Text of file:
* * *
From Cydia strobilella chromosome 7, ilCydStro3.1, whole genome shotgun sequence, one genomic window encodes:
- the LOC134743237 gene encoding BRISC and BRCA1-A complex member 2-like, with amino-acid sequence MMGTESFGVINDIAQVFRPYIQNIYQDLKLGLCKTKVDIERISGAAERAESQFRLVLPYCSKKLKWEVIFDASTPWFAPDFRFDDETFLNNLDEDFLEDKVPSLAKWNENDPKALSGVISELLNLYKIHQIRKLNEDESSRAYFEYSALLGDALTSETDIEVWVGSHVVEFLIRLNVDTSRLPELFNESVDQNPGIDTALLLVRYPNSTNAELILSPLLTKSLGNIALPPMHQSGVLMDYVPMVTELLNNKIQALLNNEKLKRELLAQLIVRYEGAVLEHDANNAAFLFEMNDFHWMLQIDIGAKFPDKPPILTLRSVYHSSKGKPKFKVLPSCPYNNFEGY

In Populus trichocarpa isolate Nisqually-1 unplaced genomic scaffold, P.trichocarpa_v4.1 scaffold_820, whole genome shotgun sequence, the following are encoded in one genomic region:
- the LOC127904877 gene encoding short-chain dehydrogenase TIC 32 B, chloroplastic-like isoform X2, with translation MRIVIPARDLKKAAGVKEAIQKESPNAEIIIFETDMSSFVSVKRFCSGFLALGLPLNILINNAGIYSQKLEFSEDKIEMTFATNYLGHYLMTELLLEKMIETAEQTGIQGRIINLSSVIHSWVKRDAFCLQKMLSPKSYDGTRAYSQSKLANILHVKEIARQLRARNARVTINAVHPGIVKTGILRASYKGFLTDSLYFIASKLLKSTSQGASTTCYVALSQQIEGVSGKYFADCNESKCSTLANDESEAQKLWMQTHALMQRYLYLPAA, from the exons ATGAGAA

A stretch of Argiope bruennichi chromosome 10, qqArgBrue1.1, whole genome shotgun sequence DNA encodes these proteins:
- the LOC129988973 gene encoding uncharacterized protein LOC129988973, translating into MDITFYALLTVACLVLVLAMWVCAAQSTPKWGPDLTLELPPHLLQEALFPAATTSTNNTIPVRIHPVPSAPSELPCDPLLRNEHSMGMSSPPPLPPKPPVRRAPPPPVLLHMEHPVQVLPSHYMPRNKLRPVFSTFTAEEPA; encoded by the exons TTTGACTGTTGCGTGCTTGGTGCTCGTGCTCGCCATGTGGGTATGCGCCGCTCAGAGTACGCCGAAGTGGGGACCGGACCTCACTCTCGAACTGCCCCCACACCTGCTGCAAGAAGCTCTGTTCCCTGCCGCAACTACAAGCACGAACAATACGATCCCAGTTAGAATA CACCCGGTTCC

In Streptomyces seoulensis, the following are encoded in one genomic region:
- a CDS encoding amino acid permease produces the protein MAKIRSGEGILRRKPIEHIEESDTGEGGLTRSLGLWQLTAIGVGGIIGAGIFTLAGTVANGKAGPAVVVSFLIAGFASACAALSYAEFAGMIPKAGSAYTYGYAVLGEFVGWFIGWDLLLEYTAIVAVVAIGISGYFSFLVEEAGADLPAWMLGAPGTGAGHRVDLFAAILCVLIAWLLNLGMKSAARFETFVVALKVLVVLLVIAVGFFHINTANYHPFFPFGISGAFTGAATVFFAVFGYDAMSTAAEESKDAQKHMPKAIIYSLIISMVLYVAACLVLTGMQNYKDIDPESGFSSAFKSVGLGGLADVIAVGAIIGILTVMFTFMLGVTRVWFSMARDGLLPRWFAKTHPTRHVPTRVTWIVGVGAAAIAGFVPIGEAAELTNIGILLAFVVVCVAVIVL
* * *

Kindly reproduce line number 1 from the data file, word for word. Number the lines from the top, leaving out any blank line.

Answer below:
From Cydia strobilella chromosome 7, ilCydStro3.1, whole genome shotgun sequence, one genomic window encodes: